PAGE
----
"Fear is at the root of many problems, and fear can blind us from seeing the image of God in each other, in all of creation, and stops us from loving our neighbour as ourselves.

"In December, in the Christian tradition, we celebrate the birth of Jesus, who was born 2,000 years ago in Bethlehem. Today, in Bethlehem, as in so many places around the world, children continue to suffer from violence and war. It was in the awareness of the need to build a better future for children, that the Nobel Peace laureates launched a campaign which has culminated in the declaration by the UN General Assembly of the Decade for a Culture of Peace and Non-violence for the Children of the World (2001-2010). This decade gives us all hope.

"Everyone, especially children and youth, can bring their imagination and creativity to building this new culture. They can take inspiration from others in the past such as Mahatma Gandhi, Abdul Ghaffar Khan, Martin Luther King, Dorothy Day, Takashi Nagai, and Abraham Joshua Heschel. People who loved humanity and strived to overcome prejudice and discrimination to build the "beloved community."

"Recent developments in Northern Ireland also give hope. With its deep social and political problems resulting in almost 30 years of "troubles" it is an example that complex relational and structural issues cannot be solved by military or paramilitary means, but only by building a peace process through dialogue at all levels. The new all-inclusive, power-sharing government now in place in Northern Ireland gives us, the Northern Irish people, a chance to heal past wounds and to engage in a genuine process of reconciliation. I believe that the lessons we have learned in Northern Ireland could be of help to other communities emerging from years of violent conflict, encouraging them to explore new nonviolent alternatives in the search for peace.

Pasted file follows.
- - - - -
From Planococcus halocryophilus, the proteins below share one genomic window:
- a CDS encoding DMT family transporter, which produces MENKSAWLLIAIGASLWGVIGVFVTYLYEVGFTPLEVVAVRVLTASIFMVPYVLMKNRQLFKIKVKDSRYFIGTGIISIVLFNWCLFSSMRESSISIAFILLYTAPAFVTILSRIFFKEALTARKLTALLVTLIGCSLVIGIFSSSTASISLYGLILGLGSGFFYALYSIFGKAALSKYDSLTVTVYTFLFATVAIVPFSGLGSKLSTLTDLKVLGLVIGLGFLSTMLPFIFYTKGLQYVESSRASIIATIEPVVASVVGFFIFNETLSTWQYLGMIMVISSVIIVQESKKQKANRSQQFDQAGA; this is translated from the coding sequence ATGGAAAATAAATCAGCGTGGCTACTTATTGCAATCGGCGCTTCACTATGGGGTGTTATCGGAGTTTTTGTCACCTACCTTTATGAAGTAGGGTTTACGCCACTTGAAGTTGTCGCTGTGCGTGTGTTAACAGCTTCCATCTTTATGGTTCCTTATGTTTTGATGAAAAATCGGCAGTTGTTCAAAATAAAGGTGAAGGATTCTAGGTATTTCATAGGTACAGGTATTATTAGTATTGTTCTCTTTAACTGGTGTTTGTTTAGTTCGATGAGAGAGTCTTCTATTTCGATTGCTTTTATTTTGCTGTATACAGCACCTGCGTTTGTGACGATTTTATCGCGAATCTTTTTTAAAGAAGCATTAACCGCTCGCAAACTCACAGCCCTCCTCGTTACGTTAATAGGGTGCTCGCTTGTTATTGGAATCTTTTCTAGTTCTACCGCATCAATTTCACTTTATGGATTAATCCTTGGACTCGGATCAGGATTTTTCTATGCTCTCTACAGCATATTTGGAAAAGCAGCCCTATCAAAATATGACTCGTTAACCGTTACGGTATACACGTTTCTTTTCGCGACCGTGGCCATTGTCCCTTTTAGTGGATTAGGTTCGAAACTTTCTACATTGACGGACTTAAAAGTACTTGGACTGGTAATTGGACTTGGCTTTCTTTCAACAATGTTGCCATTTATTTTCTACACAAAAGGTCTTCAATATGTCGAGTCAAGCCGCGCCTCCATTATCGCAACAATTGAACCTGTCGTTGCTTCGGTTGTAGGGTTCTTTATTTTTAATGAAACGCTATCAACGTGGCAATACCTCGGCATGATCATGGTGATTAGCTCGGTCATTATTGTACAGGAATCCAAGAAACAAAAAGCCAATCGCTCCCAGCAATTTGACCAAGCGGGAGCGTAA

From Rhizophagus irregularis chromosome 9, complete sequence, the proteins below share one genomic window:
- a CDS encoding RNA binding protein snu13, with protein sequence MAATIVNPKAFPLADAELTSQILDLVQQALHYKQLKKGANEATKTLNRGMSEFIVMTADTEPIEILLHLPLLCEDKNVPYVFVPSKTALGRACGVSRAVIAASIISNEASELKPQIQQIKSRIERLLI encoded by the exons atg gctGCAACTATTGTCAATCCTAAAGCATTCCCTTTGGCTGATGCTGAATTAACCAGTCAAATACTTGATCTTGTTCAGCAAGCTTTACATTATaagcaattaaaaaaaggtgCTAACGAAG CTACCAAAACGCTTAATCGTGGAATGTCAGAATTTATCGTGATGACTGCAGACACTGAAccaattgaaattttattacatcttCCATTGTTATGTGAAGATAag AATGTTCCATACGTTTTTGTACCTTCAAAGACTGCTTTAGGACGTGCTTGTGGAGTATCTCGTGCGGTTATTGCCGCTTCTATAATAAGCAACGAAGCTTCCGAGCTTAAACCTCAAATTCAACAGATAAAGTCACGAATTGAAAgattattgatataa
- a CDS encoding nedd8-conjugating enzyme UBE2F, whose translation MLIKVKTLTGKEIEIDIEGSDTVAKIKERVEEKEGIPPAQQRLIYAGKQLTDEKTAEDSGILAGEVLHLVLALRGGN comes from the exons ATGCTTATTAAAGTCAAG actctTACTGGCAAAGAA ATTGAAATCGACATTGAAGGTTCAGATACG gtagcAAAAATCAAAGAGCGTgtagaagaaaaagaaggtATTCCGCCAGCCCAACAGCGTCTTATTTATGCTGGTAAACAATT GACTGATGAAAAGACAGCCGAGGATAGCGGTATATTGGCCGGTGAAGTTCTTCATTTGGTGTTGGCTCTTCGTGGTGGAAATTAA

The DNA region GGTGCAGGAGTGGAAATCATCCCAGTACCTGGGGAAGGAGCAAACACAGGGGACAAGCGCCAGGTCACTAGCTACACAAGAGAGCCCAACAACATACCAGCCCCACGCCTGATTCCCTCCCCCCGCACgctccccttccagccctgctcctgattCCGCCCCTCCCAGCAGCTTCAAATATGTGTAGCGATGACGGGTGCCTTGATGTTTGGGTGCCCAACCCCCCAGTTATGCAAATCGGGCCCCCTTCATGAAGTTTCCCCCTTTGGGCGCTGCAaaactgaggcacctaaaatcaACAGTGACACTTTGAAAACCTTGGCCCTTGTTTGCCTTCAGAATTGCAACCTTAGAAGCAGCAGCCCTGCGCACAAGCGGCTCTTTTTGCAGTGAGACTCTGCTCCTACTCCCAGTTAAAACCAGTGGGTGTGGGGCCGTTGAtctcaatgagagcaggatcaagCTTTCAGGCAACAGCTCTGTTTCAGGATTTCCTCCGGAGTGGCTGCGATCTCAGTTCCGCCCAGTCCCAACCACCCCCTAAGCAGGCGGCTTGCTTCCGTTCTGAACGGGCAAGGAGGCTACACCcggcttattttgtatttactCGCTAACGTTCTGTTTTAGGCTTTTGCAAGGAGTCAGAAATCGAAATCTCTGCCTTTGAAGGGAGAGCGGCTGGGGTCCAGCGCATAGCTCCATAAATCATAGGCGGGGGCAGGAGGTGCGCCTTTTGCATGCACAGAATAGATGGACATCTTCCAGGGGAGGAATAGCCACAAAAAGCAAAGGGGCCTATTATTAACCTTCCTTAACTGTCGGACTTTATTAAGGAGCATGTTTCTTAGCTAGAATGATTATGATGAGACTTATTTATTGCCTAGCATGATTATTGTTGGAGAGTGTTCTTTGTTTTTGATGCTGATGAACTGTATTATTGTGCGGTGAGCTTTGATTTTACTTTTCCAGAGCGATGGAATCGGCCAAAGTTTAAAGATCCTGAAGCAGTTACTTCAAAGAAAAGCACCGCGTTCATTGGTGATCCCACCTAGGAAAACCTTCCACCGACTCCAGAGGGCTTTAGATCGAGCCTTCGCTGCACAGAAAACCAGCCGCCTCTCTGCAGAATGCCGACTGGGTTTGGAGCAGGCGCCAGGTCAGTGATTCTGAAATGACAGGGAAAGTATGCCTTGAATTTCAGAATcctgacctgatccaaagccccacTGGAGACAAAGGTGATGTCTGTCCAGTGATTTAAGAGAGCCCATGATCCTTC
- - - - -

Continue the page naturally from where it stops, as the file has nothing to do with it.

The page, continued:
"In this regard, I am full of hope for humanity. I believe we can, we must, we will overcome violence and war. Many will think I am naive in saying this, but I believe Umm Reyda—and millions and millions of ordinary men and women in our world today who have a passion for peace—believe this with me, too.

"I wish you peace. Peace to my Iraqi brothers and sisters, whose kindness I remember with a smile. I hope someday to visit again, to share your friendship, and savour once more the beauty and the mystery of your people and their desert land, Iraq.

"Salaam, Mairead

"P.S. Our dear friend, Kathy Kelly, leaves tomorrow for Baghdad and will take this letter to you, with all my love."

Thank you for listening to me.

"Mairead Corrigan – Nobel Symposia." The Nobel Prize, 2010.